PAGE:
Chauffeurs drive limousines, vans or private cars to transport passengers to destinations on a fee-for-service basis, usually on a long-term hiring arrangement.

Specialisations: Hire Car Driver, Limousine Driver.

You can work as a Chauffeur without formal qualifications, however, they may be useful. Training is available through VET (Vocational Education and Training). A course in driving operations might be helpful.

Tasks

  • Picks up passengers at designated locations.
  • Checks passenger destinations and determines most appropriate routes.
  • Transports passengers to desired destinations.
  • Assists passengers with luggage.
  • Controls lighting, heating and ventilation to ensure passenger comfort.
  • Observes prescribed speeds, nearby traffic, travelling conditions and signals to ensure safe arrival of passengers.
  • Ensures passengers arrive at destinations on time.

More about Automobile Drivers

All Automobile Drivers

  • $970 Weekly Pay
  • Very strong Future Growth
  • Lower unemployment Unemployment

Chauffeurs

  • 3,800 workers Employment Size
  • Lower skill Skill level rating
  • 53% Full-Time Full-Time Share
  • 49 hours Average full-time
  • 54 years Average age
  • 9% female Gender Share

The number of people working as Chauffeurs (in their main job) grew very strongly over 5 years:
from 2,600 in 2011 to 3,800 in 2016.

  • Size: This is a very small occupation.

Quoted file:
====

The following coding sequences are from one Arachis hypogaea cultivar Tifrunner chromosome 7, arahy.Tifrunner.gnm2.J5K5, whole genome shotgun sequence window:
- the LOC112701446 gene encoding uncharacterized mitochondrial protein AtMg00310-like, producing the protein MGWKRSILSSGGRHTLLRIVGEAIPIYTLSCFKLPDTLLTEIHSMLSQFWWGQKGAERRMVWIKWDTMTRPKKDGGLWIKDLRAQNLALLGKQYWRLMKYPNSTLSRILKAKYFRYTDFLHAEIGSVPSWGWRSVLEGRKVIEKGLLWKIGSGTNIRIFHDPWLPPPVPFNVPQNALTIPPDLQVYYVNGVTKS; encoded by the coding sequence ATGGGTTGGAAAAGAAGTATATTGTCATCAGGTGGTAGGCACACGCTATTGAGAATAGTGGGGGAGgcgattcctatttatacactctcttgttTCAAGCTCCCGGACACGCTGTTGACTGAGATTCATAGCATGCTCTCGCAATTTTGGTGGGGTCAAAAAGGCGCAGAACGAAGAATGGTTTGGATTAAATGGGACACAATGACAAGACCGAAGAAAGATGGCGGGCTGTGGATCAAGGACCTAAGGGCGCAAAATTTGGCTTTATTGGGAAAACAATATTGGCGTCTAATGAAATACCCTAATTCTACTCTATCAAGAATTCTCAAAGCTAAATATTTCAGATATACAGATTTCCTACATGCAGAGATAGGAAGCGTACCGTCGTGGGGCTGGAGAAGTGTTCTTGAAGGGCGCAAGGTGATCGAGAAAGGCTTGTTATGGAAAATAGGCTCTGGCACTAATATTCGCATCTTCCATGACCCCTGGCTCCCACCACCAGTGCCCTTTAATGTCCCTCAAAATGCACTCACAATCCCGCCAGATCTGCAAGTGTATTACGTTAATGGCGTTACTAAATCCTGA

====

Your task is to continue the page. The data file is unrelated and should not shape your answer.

• Location: Chauffeurs work in many parts of Australia. New South Wales has a large share of workers.
  • Industries: Most work in Transport, Postal and Warehousing; Public Administration and Safety; and Health Care and Social Assistance.
  • Full-time: Around half work full-time (53%, less than the average of 66%), showing there are many opportunities to work part-time.
  • Hours: Full-time workers spend around 49 hours per week at work (compared to the average of 44 hours).
  • Age: The average age is 54 years (compared to the average of 40 years). Many workers are 45 years or older (74%).
  • Gender: 9% of workers are female (compared to the average of 48%).

Employment Outlook

Number of Workers

No data is available for the selected graph for this Occupation.

Weekly Earnings

Weekly Earnings (Before Tax)

No data is available for the selected graph for this Occupation.

Main Industries

Main Employing Industries (% Share)

Source: Based on ABS Census 2016, Customised Report. Industries are based on the Australian and New Zealand Standard Industrial Classification (ANZSIC 06).